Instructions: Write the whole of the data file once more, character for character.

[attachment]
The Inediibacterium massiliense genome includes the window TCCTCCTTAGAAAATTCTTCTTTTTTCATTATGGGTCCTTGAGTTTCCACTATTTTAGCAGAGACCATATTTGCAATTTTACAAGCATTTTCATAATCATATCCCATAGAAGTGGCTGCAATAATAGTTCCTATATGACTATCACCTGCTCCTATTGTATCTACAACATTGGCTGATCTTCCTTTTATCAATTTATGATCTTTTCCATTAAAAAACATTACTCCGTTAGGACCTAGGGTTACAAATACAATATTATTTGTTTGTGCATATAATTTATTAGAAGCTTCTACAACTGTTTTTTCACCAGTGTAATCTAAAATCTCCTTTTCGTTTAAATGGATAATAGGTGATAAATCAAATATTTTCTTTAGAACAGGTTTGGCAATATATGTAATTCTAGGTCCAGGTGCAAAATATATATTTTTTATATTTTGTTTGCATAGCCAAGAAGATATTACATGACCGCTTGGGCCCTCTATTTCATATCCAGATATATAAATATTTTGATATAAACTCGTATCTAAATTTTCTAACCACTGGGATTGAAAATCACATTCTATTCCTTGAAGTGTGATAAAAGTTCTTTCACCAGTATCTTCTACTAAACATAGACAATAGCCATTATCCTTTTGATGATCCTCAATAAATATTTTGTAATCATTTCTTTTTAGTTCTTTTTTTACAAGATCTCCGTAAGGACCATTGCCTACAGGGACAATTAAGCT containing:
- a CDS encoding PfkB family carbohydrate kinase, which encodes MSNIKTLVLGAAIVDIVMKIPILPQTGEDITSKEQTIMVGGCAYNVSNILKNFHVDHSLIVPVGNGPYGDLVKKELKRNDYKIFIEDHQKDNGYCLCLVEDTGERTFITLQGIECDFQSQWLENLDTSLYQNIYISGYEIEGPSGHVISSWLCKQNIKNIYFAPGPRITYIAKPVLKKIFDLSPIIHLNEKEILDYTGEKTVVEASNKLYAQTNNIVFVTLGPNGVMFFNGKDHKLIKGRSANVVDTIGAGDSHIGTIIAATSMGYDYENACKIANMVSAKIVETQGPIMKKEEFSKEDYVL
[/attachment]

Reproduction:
The Inediibacterium massiliense genome includes the window TCCTCCTTAGAAAATTCTTCTTTTTTCATTATGGGTCCTTGAGTTTCCACTATTTTAGCAGAGACCATATTTGCAATTTTACAAGCATTTTCATAATCATATCCCATAGAAGTGGCTGCAATAATAGTTCCTATATGACTATCACCTGCTCCTATTGTATCTACAACATTGGCTGATCTTCCTTTTATCAATTTATGATCTTTTCCATTAAAAAACATTACTCCGTTAGGACCTAGGGTTACAAATACAATATTATTTGTTTGTGCATATAATTTATTAGAAGCTTCTACAACTGTTTTTTCACCAGTGTAATCTAAAATCTCCTTTTCGTTTAAATGGATAATAGGTGATAAATCAAATATTTTCTTTAGAACAGGTTTGGCAATATATGTAATTCTAGGTCCAGGTGCAAAATATATATTTTTTATATTTTGTTTGCATAGCCAAGAAGATATTACATGACCGCTTGGGCCCTCTATTTCATATCCAGATATATAAATATTTTGATATAAACTCGTATCTAAATTTTCTAACCACTGGGATTGAAAATCACATTCTATTCCTTGAAGTGTGATAAAAGTTCTTTCACCAGTATCTTCTACTAAACATAGACAATAGCCATTATCCTTTTGATGATCCTCAATAAATATTTTGTAATCATTTCTTTTTAGTTCTTTTTTTACAAGATCTCCGTAAGGACCATTGCCTACAGGGACAATTAAGCT containing:
- a CDS encoding PfkB family carbohydrate kinase, which encodes MSNIKTLVLGAAIVDIVMKIPILPQTGEDITSKEQTIMVGGCAYNVSNILKNFHVDHSLIVPVGNGPYGDLVKKELKRNDYKIFIEDHQKDNGYCLCLVEDTGERTFITLQGIECDFQSQWLENLDTSLYQNIYISGYEIEGPSGHVISSWLCKQNIKNIYFAPGPRITYIAKPVLKKIFDLSPIIHLNEKEILDYTGEKTVVEASNKLYAQTNNIVFVTLGPNGVMFFNGKDHKLIKGRSANVVDTIGAGDSHIGTIIAATSMGYDYENACKIANMVSAKIVETQGPIMKKEEFSKEDYVL